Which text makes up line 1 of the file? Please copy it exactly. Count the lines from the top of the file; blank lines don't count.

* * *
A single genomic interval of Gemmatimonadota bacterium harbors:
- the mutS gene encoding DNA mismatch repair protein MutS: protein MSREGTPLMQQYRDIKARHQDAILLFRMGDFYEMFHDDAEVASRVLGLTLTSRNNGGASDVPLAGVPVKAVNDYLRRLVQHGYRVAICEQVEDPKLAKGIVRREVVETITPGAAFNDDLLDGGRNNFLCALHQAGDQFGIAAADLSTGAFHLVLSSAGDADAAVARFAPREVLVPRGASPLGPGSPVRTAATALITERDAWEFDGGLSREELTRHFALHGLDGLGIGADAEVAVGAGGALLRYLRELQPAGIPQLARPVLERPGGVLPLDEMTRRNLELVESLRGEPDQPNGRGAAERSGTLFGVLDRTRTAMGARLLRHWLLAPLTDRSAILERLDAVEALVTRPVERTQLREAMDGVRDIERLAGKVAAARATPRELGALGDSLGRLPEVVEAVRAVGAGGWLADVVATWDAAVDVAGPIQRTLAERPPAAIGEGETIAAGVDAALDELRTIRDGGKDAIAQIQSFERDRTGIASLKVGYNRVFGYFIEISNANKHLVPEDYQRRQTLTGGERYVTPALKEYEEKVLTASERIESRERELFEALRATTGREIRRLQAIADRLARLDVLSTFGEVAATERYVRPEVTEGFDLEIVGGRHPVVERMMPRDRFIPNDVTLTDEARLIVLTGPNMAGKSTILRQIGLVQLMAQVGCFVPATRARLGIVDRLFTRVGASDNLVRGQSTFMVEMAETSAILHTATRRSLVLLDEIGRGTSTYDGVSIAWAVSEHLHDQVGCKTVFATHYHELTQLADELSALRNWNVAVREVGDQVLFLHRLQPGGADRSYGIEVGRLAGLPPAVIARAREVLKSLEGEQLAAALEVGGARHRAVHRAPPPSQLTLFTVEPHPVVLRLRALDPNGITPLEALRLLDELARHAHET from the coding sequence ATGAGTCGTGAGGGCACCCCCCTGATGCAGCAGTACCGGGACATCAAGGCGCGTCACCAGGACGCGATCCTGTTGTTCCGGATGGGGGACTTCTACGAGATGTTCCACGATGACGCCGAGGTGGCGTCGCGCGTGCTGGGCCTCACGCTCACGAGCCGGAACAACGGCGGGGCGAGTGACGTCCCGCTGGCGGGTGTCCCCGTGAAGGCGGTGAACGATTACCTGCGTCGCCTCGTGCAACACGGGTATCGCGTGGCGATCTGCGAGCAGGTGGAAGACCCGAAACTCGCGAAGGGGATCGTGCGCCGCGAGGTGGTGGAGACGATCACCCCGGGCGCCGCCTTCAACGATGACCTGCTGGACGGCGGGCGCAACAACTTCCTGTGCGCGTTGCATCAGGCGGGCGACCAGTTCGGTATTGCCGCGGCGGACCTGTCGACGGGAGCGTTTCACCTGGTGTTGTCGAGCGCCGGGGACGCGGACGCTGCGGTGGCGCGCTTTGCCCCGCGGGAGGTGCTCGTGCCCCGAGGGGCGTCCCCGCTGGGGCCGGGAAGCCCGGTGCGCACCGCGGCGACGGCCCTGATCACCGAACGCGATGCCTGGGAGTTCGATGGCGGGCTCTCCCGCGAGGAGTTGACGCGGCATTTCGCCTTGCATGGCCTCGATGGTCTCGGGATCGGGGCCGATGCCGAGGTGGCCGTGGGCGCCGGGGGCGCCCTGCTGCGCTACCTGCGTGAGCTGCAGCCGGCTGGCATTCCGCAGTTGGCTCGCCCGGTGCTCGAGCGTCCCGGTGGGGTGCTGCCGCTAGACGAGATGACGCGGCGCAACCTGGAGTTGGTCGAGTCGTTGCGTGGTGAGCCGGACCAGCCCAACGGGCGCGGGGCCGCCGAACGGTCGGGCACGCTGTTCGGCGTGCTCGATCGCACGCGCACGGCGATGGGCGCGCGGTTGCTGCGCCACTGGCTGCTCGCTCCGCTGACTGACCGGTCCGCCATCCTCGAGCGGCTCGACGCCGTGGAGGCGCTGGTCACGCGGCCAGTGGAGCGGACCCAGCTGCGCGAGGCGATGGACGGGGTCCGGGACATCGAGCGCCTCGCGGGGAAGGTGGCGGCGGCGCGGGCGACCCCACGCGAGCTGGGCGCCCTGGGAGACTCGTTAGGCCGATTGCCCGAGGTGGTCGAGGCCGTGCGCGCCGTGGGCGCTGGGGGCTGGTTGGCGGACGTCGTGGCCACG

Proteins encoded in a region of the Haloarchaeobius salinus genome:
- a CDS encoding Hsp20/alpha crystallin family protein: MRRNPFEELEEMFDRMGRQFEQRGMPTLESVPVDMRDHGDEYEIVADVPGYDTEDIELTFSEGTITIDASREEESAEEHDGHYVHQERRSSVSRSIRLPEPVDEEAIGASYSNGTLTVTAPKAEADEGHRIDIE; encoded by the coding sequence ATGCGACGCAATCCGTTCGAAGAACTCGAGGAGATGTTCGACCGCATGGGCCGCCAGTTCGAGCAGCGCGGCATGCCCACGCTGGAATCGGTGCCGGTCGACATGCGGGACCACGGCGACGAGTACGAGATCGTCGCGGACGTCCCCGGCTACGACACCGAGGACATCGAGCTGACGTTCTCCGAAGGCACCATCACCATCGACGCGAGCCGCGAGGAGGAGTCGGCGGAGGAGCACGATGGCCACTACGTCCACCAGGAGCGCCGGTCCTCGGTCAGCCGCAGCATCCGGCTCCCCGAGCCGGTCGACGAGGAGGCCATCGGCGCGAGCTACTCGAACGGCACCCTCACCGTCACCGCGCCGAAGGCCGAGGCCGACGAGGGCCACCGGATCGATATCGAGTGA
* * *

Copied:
A single genomic interval of Gemmatimonadota bacterium harbors: